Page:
BEIRUT (AP) -- Syrian opposition groups are calling for protests Sunday in the capital Damascus and elsewhere to commemorate the one-year anniversary of the first nationwide demonstrations of the country's uprising.
Many activists consider March 18, 2011, the start of the uprising against authoritarian President Bashar Assad. On that day, thousands took to the streets in cities across Syria, and security forces killed marchers in the southern city of Daraa.
Since then protests have spread and many in the opposition have taken up arms to defend themselves and attack government forces as the conflict has grown more militarized.
The U.N. says more than 8,000 people have been killed.
It is unclear if demonstrations will go ahead Sunday in Damascus, an Assad stronghold. Tens of thousand rallied there in support of the president last week.
On Saturday, three suicide bombings there killed 27 people. The government blamed them on the opposition, which is says is made up of "terrorist" groups acting out a foreign conspiracy. Some opposition leaders accused the regime of complicity in the attacks to tarnish the uprising. No group has claimed responsibility.
International diplomacy has failed to stop the bloodshed.
The U.S. and many Arab and European countries have called on Assad to step down, but Russia and China have protected Syria from censure by the U.N. Security Council. They warn against foreign intervention and fear that an anti-regime resolution could open the door to an international military campaign, as happened against Moammar Gadhafi in Libya last year.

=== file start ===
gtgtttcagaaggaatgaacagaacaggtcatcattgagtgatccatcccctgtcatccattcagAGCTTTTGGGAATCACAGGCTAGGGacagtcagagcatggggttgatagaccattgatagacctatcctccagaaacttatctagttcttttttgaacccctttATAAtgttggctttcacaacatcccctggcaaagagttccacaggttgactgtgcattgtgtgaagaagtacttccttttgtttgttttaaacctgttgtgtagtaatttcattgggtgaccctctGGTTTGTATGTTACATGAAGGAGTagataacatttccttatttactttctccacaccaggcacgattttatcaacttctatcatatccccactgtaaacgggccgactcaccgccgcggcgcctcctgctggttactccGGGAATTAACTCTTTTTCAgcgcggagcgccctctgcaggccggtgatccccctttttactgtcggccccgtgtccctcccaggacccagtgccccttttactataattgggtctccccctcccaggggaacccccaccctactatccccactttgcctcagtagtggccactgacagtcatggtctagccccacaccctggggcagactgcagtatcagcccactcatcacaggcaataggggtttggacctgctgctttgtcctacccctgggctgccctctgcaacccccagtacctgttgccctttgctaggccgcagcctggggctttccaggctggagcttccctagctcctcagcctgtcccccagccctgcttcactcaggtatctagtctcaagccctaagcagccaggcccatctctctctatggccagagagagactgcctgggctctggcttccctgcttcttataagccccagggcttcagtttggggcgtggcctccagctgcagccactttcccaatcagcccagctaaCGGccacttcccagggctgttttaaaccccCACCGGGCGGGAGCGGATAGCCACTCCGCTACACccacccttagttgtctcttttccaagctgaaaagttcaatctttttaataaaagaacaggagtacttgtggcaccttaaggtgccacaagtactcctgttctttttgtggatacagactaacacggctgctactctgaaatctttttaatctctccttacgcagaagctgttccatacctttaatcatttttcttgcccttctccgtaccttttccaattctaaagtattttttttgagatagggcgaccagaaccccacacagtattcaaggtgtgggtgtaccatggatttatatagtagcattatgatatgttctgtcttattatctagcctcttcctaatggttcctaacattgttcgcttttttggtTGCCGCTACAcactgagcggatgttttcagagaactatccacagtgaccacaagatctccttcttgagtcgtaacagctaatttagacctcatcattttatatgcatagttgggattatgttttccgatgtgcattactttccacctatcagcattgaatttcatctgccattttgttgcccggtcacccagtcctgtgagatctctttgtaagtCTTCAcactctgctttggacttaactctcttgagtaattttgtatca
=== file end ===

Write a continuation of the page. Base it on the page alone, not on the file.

Joint U.N.-Arab League envoy Kofi Annan is sending a team to Damascus Monday for meetings with the regime.
In recent talks with Assad in Syria, Annan pushed for an immediate cease-fire to allow for dialogue among all parties on a political solution.
Syria responded to Annan in a letter seen by The Associated Press on Friday that it is "keen to end violence" but insisted that rebels give up their weapons first.
The Syrian response falls short of U.S. and European demands that regime forces stop fighting first -- and even Russia's insistence that both sides stop fighting simultaneously.
Most leaders in Syria's disorganized opposition reject talks with the regime, saying it has killed too many people for dialogue to be an option.